One of the most common digestive complaints among Americans is “acid indigestion.” We’ve all seen our share of TV ads for drugs to relieve the condition. In fact, the top-retailing drug in the U.S. in 2010—coming in at $5.27-plus billion in total sales—was a proton-pump inhibitor sold to treat Gastroesophageal Reflux Disease (GERD). Even a very popular U.S. magazine during the holidays last year included a doctor’s column about treating “holiday heartburn” with over-the-counter antacids.
But the real problem can often be too little acid—not too much. And taking antacids actually can make a bad problem worse.
Why? Because part of the process of digestion involves secretion of hydrochloric acid. We need the acid not only to digest our food, but also to knock out “bugs” that ride along with the food, so the acid is a key player in our immune system.
When there’s not enough hydrochloric acid being secreted, food does not digest readily and this creates pressure in the body’s crucible—the stomach. Create enough pressure and it pushes back against the lower esophageal valve that sits at the base of the esophagus and atop the stomach. Gases travel back up into the esophagus and what we feel is the sensation of the food “repeating” on us.
The trick is to know whether we truly have too much acid—or not enough.
Althea Northage-Orr, an acupuncturist and American Herbalists Guild (AHG) registered herbalist in Chicago shared the differences between the two at the annual AHG conference last year.
Symptoms of hyperacidity—too much acid—include the following: pain lessens after eating; the empty stomach feels hollow; the person may have sensations of ravenous hunger—even if she or he just ate; spices and bitters worsen the feeling while bland foods help the person feel better.
Symptoms of hypoacidity—too little acid—include pain made worse right after eating and the feeling of discomfort and heaviness/fullness lasts for an hour or more (the person feels like “I swallowed a brick”); and the symptoms are improved when fermented foods are added or bitters are taken.
Traditionally, people used warming bitters and carminatives—dandelion, wormwood, ginger, fennel, chamomile—to stimulate bile production to help break down food. Fermented foods, such as kimchi and sauerkrauts, also can be helpful in this regard as can a little apple cider vinegar or lemon juice in water taken before meals. Adding greens, especially bitter greens, to the diet can also help. These might include dandelion greens, arugula or radicchio. If these do not work, a person may need to get Betaine HCl and try that, but Northage-Orr suggests combining it with a demulcent, such as marshmallow root.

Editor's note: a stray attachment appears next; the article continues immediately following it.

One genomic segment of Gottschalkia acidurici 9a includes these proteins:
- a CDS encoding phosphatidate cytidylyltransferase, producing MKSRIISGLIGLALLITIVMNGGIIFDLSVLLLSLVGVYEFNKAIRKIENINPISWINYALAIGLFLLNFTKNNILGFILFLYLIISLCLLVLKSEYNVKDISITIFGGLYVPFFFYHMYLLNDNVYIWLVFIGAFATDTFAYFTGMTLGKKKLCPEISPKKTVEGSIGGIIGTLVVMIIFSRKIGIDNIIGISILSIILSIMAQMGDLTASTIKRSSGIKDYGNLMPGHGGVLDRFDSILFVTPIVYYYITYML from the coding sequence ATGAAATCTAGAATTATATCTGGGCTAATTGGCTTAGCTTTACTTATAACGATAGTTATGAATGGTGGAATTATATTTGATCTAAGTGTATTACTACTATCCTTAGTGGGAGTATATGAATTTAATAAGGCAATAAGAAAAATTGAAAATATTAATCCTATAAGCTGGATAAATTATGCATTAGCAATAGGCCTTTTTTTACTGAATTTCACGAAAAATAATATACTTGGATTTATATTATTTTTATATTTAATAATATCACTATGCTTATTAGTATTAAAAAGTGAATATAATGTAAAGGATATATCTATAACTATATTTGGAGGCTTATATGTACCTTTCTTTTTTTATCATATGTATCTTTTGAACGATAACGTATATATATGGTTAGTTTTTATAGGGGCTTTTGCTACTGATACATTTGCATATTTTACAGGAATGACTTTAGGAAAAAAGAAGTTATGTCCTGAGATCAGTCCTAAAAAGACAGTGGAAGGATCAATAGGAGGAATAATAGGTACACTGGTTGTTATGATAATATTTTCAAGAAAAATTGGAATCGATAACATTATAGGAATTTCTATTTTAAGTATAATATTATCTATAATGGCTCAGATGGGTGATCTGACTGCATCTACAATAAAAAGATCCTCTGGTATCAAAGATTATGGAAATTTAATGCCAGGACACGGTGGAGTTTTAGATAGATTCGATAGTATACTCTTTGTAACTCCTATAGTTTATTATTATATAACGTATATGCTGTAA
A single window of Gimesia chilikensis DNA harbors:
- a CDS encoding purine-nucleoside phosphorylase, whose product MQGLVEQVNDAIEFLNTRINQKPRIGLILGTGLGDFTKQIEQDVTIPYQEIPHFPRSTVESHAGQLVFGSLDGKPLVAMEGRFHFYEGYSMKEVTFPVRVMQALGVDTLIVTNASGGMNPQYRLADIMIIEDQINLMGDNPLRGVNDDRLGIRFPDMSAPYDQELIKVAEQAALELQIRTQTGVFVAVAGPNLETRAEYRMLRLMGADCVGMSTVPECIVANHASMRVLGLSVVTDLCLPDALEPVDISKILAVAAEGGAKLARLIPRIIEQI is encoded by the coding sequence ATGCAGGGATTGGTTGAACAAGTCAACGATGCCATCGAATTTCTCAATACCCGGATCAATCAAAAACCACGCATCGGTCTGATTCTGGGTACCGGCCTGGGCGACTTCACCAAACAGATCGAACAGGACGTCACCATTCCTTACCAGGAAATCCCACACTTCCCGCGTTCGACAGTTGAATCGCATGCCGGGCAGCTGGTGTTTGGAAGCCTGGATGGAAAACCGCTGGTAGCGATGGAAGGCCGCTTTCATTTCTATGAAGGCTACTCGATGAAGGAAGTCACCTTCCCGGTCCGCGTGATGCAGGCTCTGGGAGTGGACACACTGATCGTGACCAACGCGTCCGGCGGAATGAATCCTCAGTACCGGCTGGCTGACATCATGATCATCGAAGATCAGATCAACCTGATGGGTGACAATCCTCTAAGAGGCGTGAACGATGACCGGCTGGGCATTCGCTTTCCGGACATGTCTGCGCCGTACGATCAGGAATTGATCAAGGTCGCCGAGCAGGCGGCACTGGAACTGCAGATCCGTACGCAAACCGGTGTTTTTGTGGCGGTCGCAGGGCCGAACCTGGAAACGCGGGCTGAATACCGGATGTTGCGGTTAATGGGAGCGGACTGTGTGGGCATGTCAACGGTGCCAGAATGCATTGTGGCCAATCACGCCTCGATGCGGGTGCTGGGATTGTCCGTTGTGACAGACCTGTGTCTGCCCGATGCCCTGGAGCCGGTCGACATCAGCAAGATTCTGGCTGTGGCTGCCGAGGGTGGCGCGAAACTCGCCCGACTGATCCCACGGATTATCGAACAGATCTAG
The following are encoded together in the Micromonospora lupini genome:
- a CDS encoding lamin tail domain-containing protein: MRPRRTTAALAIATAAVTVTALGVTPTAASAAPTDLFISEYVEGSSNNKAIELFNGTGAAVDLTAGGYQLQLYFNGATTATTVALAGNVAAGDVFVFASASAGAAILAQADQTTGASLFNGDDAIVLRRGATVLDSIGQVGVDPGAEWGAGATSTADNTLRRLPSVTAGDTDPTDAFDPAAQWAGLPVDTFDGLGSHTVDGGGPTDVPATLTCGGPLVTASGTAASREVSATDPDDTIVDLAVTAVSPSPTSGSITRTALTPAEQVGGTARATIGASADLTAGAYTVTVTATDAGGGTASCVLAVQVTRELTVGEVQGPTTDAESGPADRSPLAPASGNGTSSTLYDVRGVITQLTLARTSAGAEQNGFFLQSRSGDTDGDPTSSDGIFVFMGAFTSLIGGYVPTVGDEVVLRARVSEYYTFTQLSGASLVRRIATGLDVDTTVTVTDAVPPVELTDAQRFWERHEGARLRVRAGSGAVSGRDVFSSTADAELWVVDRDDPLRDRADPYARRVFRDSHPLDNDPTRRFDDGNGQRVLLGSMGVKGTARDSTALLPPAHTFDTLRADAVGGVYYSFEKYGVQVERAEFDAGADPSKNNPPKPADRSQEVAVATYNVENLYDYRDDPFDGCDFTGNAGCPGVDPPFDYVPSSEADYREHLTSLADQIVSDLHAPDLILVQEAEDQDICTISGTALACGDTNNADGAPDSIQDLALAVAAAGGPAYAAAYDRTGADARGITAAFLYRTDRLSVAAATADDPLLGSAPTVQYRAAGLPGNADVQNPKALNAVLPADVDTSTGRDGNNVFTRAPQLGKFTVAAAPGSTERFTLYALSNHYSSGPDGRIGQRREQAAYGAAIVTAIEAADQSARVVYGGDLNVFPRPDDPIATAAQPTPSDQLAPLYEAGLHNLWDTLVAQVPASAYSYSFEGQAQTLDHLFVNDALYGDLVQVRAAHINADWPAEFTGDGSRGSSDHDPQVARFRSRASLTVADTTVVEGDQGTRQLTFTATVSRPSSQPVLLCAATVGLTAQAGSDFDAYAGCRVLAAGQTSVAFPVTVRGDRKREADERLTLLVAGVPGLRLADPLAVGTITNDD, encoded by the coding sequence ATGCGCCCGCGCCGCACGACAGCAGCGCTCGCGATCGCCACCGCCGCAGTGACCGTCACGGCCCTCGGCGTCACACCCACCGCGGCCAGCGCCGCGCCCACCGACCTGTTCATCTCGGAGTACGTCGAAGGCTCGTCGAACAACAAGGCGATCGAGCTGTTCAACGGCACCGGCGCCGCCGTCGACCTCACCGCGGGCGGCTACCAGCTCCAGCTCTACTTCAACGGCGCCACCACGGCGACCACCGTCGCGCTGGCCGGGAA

For hyperacidity, we turn to herbal teas. Northage-Orr suggests meadowsweet (Filipendula ulmaria), cranesbill/wild geranium (Geranium maculata), slippery elm (Ulmus rubra), marshmallow root (Althea offinalis), and licorice (Glycyrrhiza glabra). There is also a ready-made formula, Bastyr B, which includes many of these plants. If the person is experiencing esophageal spasms, crampbark (Viburnum opulus), black haw (Viburnum prunifolium), skullcap (Scutellaria lateriflora), chamomile (Matricaria recutita), and catnip (Nepeta cataria) may be added. The person may also take a small amount of lobelia (Lobelia inflata), in tincture form, 8 to 10 drops in water. This is more for when it feels like they “just swallowed a golf ball and it got stuck” or it feels like they’re having a heart attack.
Northage-Orr’s own blend, Althea’s Tummy Tea, includes meadowsweet, wild yam (Dioscorea villosa), licorice, catnip, chamomile and cranesbill in equal parts along with anise or peppermint for flavoring.
Ingredients can often be found at local health food stores or online. For any of the digestive teas, you can make a jar in the morning and drink at least two cups during the day. If the amount is 1 T to 1 cup of boiling water, it needs to steep 15 minutes. If making a quart jar, then 4 T to the quart and let it steep at least one hour. These can also be made the night before.
Northage-Orr also recommends paying attention to dietary and lifestyle factors. For example, it’s important to avoid processed foods, eat more like our pre-agricultural ancestors ate, dial back on refined carbs, avoid fad diets and too-cold and allergy-inducing foods. Too-cold foods can include fruit. “Our bodies aren’t used to eating fruit year round,” Northage-Orr says.
Lifestyle changes may include taking the time to eat, paying attention to where you eat (e.g., not in front of the television), and not eating too late at night. If there’s GERD, for instance, eat at least three hours or more before bedtime. And try to de-stress as much as possible; catnip can be helpful for people who feel anxious and overfocused.
Lastly, it’s important to recognize that non-steroidal anti-inflammatory drugs (NSAIDs) can also disrupt gastric processes. Certain demulcent herbs may help to counter their effect.
Please note that nothing in this article is intended to diagnose, treat, prevent or cure acid-related digestive issues. All people are different, and their unique health issues should be addressed by qualified health practitioners. For more information, feel free to contact me at firstname.lastname@example.org or 410/757.4070.